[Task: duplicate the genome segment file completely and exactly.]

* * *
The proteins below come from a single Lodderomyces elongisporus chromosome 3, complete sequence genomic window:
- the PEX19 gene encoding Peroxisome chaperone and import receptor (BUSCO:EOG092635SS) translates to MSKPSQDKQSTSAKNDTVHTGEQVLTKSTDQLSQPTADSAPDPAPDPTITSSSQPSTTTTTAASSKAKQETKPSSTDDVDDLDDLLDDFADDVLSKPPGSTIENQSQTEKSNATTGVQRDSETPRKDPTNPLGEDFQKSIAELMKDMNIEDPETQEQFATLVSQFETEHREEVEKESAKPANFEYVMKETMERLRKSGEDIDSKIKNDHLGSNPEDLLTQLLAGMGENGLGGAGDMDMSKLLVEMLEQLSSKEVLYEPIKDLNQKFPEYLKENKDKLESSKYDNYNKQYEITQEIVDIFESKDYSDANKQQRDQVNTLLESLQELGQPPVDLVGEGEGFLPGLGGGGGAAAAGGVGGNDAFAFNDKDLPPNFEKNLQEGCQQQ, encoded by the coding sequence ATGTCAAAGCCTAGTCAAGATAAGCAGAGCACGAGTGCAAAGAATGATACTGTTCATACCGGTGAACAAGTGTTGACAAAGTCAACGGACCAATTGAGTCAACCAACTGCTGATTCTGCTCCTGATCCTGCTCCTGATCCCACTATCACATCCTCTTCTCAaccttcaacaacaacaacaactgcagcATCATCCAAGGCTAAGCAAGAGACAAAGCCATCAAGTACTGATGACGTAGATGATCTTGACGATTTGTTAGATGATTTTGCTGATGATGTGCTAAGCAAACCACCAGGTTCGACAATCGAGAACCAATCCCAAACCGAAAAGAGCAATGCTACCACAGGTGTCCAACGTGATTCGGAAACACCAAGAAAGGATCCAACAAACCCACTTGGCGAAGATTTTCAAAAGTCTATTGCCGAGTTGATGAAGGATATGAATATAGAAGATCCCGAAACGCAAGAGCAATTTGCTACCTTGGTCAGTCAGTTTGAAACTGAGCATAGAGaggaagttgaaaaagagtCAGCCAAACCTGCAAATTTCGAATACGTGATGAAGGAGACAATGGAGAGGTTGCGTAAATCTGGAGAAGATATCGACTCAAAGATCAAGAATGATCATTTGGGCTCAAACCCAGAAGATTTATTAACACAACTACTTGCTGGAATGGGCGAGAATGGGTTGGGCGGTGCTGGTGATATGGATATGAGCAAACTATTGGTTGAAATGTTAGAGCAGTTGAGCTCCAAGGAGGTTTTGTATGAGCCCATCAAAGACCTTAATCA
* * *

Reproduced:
The proteins below come from a single Lodderomyces elongisporus chromosome 3, complete sequence genomic window:
- the PEX19 gene encoding Peroxisome chaperone and import receptor (BUSCO:EOG092635SS) translates to MSKPSQDKQSTSAKNDTVHTGEQVLTKSTDQLSQPTADSAPDPAPDPTITSSSQPSTTTTTAASSKAKQETKPSSTDDVDDLDDLLDDFADDVLSKPPGSTIENQSQTEKSNATTGVQRDSETPRKDPTNPLGEDFQKSIAELMKDMNIEDPETQEQFATLVSQFETEHREEVEKESAKPANFEYVMKETMERLRKSGEDIDSKIKNDHLGSNPEDLLTQLLAGMGENGLGGAGDMDMSKLLVEMLEQLSSKEVLYEPIKDLNQKFPEYLKENKDKLESSKYDNYNKQYEITQEIVDIFESKDYSDANKQQRDQVNTLLESLQELGQPPVDLVGEGEGFLPGLGGGGGAAAAGGVGGNDAFAFNDKDLPPNFEKNLQEGCQQQ, encoded by the coding sequence ATGTCAAAGCCTAGTCAAGATAAGCAGAGCACGAGTGCAAAGAATGATACTGTTCATACCGGTGAACAAGTGTTGACAAAGTCAACGGACCAATTGAGTCAACCAACTGCTGATTCTGCTCCTGATCCTGCTCCTGATCCCACTATCACATCCTCTTCTCAaccttcaacaacaacaacaactgcagcATCATCCAAGGCTAAGCAAGAGACAAAGCCATCAAGTACTGATGACGTAGATGATCTTGACGATTTGTTAGATGATTTTGCTGATGATGTGCTAAGCAAACCACCAGGTTCGACAATCGAGAACCAATCCCAAACCGAAAAGAGCAATGCTACCACAGGTGTCCAACGTGATTCGGAAACACCAAGAAAGGATCCAACAAACCCACTTGGCGAAGATTTTCAAAAGTCTATTGCCGAGTTGATGAAGGATATGAATATAGAAGATCCCGAAACGCAAGAGCAATTTGCTACCTTGGTCAGTCAGTTTGAAACTGAGCATAGAGaggaagttgaaaaagagtCAGCCAAACCTGCAAATTTCGAATACGTGATGAAGGAGACAATGGAGAGGTTGCGTAAATCTGGAGAAGATATCGACTCAAAGATCAAGAATGATCATTTGGGCTCAAACCCAGAAGATTTATTAACACAACTACTTGCTGGAATGGGCGAGAATGGGTTGGGCGGTGCTGGTGATATGGATATGAGCAAACTATTGGTTGAAATGTTAGAGCAGTTGAGCTCCAAGGAGGTTTTGTATGAGCCCATCAAAGACCTTAATCA